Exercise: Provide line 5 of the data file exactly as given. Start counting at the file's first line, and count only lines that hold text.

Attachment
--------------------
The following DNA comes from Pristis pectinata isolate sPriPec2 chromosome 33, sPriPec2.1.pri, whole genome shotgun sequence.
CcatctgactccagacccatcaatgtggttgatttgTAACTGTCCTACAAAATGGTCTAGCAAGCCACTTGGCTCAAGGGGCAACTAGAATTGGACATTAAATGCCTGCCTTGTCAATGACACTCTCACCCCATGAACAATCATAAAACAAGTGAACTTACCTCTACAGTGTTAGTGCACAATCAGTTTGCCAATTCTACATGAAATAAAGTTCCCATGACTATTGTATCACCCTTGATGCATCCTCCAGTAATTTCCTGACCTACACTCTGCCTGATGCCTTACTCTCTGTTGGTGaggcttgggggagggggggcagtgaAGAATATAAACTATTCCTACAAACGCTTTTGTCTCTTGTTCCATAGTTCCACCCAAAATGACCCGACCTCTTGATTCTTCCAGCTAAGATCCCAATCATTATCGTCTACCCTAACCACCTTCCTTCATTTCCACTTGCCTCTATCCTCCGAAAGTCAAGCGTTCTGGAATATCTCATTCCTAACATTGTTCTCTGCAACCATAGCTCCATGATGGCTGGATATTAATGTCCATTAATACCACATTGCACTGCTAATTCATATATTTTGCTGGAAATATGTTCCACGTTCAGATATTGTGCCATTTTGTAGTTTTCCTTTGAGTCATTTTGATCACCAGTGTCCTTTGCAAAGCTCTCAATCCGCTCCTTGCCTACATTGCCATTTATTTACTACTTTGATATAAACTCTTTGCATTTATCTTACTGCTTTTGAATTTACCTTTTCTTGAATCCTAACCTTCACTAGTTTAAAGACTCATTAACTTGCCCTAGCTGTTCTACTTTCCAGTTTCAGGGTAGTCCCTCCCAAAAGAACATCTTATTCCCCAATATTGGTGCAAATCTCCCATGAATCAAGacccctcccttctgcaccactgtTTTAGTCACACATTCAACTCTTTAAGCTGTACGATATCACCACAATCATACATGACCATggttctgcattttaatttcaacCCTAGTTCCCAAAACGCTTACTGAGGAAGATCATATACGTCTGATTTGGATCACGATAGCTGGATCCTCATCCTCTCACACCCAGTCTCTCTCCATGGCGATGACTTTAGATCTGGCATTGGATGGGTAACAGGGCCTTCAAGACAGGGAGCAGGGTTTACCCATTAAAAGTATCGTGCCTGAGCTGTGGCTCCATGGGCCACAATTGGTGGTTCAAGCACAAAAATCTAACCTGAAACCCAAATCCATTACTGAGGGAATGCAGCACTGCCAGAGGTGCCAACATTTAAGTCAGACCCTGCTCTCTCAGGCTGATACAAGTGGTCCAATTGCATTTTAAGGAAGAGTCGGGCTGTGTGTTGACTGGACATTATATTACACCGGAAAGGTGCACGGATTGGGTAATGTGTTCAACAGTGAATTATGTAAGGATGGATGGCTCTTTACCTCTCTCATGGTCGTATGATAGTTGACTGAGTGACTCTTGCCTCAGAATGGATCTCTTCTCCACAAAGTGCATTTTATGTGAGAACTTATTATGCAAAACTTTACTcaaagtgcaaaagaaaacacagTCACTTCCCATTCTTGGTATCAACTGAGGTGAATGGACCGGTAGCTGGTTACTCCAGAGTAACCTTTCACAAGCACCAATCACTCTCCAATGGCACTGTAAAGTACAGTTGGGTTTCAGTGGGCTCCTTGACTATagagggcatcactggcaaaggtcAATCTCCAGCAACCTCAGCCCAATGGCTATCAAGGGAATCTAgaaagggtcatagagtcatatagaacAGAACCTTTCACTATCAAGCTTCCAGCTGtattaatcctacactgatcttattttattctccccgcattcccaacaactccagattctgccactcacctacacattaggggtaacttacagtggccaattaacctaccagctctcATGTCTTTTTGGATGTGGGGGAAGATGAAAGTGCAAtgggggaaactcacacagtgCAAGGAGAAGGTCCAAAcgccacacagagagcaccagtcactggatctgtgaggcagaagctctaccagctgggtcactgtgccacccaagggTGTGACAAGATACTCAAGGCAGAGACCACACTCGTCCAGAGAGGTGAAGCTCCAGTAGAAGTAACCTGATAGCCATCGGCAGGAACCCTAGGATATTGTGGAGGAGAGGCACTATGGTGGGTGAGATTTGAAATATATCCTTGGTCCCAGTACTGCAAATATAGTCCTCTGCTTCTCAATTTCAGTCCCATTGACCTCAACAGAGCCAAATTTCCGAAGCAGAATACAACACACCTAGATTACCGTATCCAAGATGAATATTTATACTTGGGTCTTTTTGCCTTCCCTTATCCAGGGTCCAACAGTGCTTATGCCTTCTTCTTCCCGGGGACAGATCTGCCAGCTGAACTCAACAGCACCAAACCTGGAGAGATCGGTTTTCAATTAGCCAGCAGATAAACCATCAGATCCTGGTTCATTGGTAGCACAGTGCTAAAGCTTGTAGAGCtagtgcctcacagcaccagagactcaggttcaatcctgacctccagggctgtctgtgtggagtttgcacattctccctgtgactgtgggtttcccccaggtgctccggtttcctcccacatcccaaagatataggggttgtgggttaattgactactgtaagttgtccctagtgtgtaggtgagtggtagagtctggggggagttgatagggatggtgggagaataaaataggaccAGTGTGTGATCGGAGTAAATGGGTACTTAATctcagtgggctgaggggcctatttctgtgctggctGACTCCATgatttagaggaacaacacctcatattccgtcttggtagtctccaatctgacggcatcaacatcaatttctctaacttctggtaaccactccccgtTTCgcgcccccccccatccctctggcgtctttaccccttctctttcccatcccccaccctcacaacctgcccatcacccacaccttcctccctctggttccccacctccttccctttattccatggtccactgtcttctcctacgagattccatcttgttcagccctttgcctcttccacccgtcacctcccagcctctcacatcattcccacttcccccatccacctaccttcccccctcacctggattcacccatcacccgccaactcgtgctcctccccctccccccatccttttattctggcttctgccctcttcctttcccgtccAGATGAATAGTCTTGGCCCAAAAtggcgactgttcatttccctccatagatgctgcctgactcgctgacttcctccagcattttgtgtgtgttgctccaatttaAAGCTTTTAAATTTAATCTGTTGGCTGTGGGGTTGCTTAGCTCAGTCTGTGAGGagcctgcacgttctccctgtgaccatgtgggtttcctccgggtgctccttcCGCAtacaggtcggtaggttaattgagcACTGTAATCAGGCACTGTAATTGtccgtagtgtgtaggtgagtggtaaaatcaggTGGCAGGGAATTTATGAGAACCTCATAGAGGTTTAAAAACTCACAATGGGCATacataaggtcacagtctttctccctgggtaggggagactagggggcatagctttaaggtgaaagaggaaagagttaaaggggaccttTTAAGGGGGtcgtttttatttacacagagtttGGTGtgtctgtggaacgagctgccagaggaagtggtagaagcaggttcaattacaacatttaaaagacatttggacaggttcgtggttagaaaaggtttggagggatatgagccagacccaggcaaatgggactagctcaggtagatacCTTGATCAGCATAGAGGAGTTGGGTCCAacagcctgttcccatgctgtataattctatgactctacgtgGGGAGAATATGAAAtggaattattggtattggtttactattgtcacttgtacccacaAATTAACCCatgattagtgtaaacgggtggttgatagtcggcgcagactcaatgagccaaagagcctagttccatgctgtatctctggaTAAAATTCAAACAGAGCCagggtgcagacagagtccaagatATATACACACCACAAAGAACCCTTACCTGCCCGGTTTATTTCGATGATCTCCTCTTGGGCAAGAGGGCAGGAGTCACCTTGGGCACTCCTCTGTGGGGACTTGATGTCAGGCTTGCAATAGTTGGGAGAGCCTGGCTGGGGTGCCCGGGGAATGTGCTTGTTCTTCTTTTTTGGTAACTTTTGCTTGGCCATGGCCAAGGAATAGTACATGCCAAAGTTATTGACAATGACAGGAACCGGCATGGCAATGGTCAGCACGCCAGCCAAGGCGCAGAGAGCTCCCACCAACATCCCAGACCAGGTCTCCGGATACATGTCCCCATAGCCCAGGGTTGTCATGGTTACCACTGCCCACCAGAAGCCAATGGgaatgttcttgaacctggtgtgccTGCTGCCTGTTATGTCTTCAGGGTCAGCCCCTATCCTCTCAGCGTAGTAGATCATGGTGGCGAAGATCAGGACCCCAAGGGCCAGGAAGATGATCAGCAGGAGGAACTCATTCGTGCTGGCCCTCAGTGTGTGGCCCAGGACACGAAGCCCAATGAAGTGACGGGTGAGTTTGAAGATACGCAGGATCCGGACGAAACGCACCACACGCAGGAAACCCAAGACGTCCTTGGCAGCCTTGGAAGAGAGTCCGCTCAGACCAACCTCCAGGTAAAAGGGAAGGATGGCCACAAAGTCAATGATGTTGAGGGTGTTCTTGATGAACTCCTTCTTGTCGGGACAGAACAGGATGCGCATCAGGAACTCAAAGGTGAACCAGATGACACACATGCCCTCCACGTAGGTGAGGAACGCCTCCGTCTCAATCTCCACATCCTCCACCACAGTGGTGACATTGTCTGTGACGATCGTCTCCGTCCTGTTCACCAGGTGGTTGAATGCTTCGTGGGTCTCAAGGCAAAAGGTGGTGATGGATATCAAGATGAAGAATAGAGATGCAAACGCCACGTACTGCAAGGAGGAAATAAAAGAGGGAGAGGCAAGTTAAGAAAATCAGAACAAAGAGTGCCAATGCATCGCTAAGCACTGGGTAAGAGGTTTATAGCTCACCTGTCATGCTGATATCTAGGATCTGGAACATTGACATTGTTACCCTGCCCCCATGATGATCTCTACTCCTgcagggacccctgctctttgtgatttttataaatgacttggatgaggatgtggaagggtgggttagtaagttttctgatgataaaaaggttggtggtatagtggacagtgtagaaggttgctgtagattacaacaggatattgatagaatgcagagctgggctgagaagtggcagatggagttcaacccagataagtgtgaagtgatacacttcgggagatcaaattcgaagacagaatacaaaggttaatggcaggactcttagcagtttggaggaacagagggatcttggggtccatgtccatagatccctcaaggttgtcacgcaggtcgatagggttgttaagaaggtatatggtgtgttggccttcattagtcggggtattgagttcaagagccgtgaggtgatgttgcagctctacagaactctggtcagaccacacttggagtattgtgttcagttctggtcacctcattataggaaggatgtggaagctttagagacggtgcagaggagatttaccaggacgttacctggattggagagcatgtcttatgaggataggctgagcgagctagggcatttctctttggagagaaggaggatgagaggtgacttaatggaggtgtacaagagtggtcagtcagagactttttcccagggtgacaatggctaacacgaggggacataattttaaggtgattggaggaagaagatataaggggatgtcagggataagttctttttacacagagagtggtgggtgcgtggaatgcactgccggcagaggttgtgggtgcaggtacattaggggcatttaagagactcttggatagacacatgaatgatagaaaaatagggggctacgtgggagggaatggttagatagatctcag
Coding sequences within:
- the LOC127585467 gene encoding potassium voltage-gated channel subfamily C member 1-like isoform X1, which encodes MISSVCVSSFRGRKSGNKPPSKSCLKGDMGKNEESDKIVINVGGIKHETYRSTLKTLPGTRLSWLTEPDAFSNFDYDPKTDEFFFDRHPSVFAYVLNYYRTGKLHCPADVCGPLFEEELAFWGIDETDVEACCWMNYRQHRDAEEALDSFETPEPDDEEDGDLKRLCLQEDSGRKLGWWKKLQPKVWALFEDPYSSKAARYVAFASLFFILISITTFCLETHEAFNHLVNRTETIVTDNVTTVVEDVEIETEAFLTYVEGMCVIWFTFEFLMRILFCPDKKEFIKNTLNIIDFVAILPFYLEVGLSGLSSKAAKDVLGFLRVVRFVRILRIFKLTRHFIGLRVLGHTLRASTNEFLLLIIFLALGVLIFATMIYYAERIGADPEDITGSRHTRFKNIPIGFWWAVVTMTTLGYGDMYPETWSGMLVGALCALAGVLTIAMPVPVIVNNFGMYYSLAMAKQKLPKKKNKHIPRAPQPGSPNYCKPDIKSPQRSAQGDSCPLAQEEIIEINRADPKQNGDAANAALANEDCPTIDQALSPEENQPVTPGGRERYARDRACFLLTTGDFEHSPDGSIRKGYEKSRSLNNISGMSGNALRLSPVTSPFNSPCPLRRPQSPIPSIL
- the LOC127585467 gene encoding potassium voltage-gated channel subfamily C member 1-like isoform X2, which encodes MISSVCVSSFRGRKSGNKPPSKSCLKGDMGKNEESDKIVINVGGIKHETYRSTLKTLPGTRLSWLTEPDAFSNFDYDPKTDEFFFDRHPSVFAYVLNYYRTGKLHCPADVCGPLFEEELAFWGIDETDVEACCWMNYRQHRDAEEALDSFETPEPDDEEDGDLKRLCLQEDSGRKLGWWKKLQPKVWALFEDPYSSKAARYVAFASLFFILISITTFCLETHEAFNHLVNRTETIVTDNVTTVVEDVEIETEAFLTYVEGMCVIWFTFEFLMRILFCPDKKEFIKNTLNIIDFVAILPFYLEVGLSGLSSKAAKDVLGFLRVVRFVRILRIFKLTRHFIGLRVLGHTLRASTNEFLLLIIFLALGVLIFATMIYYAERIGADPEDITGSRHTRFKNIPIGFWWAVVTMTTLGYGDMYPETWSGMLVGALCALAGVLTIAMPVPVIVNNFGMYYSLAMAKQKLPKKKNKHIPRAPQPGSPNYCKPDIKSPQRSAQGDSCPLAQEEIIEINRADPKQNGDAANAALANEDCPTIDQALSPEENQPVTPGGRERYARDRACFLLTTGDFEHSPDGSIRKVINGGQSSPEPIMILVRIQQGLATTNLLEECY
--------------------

- the LOC127585467 gene encoding potassium voltage-gated channel subfamily C member 1-like isoform X2, which encodes MISSVCVSSFRGRKSGNKPPSKSCLKGDMGKNEESDKIVINVGGIKHETYRSTLKTLPGTRLSWLTEPDAFSNFDYDPKTDEFFFDRHPSVFAYVLNYYRTGKLHCPADVCGPLFEEELAFWGIDETDVEACCWMNYRQHRDAEEALDSFETPEPDDEEDGDLKRLCLQEDSGRKLGWWKKLQPKVWALFEDPYSSKAARYVAFASLFFILISITTFCLETHEAFNHLVNRTETIVTDNVTTVVEDVEIETEAFLTYVEGMCVIWFTFEFLMRILFCPDKKEFIKNTLNIIDFVAILPFYLEVGLSGLSSKAAKDVLGFLRVVRFVRILRIFKLTRHFIGLRVLGHTLRASTNEFLLLIIFLALGVLIFATMIYYAERIGADPEDITGSRHTRFKNIPIGFWWAVVTMTTLGYGDMYPETWSGMLVGALCALAGVLTIAMPVPVIVNNFGMYYSLAMAKQKLPKKKNKHIPRAPQPGSPNYCKPDIKSPQRSAQGDSCPLAQEEIIEINRADPKQNGDAANAALANEDCPTIDQALSPEENQPVTPGGRERYARDRACFLLTTGDFEHSPDGSIRKVINGGQSSPEPIMILVRIQQGLATTNLLEECY